Diet For Diabetics – 5 Tips For A Healthful Diet For Diabetes

diet for diabeticsHaving the right diet for diabetics is a must these days. Around the world, 371 million people suffer from diabetes, which accounts for over $400 billion in healthcare costs. And that number is expected to balloon to 552 million people with diabetes by the year 2030.

WHOA! That’s over half a billion people.

Choosing the right kind of food helps you maintain balanced blood sugar levels if you have type 2 diabetes. And much of the literature also points to diet as one of the leading factors for developing type 2 diabetes in the first place.

In my over 10 years working in this area, it is more obvious than ever now that a healthy diet for diabetics is critical. And to bring it back to basics all this really consists of are meals high in nutrients, which are lower in calories and also low in bad fats (saturated fats).

Diet For Diabetics Explained

Here are 5 basic tips for a healthful diet for diabetes to help balance your blood sugar and keep you healthy:

1) Eat food only when you are hungry. Try having 5 small meals instead of 3 large meals. This will help better with your metabolism and will help in reducing blood sugar levels. Also stop eating until you’re full.

My mom was from the south and as a kid she would get upset with me whenever I didn’t clean the plate at mealtime. So trust me I’m not pointing any fingers here.  But it  certainly isn’t the healthiest to clean the plate, especially if your portion size is too large to begin with.

2) Focus on choosing foods that are high fiber carbohydrates. High fiber carbs release sugar into your bloodstream more slowly and help you to keep your blood sugar levels balanced.

These are metabolized more slowly so the insulin production is reduced. They also provide you with energy that lasts for hours and don’t make you feel hungry as fast.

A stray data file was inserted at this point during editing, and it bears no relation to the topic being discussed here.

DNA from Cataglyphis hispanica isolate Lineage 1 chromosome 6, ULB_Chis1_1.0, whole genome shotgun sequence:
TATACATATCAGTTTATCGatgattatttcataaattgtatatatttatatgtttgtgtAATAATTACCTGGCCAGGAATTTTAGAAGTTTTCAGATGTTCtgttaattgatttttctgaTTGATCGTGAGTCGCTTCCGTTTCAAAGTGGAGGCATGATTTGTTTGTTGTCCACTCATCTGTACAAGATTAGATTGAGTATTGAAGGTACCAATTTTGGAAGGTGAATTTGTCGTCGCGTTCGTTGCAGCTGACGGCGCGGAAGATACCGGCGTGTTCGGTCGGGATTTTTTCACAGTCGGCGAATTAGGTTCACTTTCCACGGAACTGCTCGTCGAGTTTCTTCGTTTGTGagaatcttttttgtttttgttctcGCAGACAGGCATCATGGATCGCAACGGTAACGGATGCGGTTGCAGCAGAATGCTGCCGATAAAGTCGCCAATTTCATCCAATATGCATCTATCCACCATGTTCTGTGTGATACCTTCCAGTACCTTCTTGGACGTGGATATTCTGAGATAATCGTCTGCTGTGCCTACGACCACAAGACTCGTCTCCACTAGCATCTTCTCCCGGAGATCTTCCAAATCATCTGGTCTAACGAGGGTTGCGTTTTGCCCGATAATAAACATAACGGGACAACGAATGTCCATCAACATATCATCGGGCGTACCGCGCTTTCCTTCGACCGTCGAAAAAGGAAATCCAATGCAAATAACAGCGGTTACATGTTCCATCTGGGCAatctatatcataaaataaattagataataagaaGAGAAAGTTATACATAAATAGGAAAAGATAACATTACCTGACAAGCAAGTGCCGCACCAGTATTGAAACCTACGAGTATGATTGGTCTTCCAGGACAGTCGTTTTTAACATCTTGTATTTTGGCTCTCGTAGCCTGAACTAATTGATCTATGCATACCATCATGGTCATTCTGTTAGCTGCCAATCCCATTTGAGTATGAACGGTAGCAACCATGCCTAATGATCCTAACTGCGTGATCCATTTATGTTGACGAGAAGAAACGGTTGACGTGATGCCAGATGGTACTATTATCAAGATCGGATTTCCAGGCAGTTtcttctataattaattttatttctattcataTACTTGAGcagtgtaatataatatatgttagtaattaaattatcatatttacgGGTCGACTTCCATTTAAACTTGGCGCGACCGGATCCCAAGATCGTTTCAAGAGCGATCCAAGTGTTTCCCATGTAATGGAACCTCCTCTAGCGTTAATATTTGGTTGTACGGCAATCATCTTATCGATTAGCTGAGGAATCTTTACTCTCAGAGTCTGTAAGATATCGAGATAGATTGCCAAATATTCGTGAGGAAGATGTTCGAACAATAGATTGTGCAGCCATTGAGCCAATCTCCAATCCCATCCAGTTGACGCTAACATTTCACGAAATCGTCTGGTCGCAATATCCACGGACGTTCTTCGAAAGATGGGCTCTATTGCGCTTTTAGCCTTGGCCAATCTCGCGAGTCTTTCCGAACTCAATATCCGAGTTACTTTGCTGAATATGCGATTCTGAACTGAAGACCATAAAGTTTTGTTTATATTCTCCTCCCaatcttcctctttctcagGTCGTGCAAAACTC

A couple of slow releasing carbohydrates are:

  • Brown rice
  • Sweet potatoes (my favorite)
  • Whole wheat pasta
  • Oats

Avoid sugar cereals and white rice or white bread.

3) Include foods in your diet that have a lower glycemic index. The GI determines how quickly food is converted into sugar within our body.

It is said that high glycemic index foods increase blood sugar more, while low glycemic index foods do it to a lesser degree.

You should include foods that have a low glycemic index and are high in fiber in your diet. Such foods may be nuts, seafood, lean meats, and beans.

I don’t consider the glycemic index to be the end-all-be-all. I also think the glycemic load of foods comes into play as well as well as other things. I’ll save my opinions for another time. Ultimately, your blood glucose meter is your guide. But the GI is a good gauge.

Also, add healthful grains, and unprocessed foods such as brown rice as I mentioned before.
Limit sweets as much as you can. Once in a blue moon sweets are Okay though.

Include more lean meat such as chicken, turkey, fish and fish such. Try to take off the skin. If you can’t live without the skin, try maybe one day on, one day taking it off until you can graduate to no skin.

4) Reduce the amount of soft drinks and soda you drink. They are high calories and also high in sugar which will cause spikes in your blood sugar levels. Also, avoid having sugar with your coffee or tea. Try Stevia instead.

I haven’t found anything bad on Stevia out there and I’ve searched the literature high and low. So try to make it your sweetener of choice. I put it in everything. And it has been found to have some health benefits, including LOWERING blood sugar.

5) Avoid fatty foods. Choose only unsaturated fats. These are considered good fats. These come in the form of vegetable oils such as olive oil and canola oil, and even nuts are considered a healthy fat.

You can also include foods which contain omega 3 fatty acids. Omega-3’s contain anti-inflammatory properties as well as many other health benefits, including improving heart health.

Omega-3 fatty acids are awesome! I take omega-3 fatty acids every morning with my other vitamins. Foods high in omega-3 include cold water oily fish such as salmon, and mackerel.

So I really hope this helped you. It may even sound a little elementary but it isn’t any more complicated than this. The foundation of any diet for diabetics all comes down to these 5 tips.

Apart from following this diet, regular exercise is also very important. But if you did nothing else but worked on your diet, you’d be ahead of the game when it comes to type 2 diabetes.

Stay healthy!

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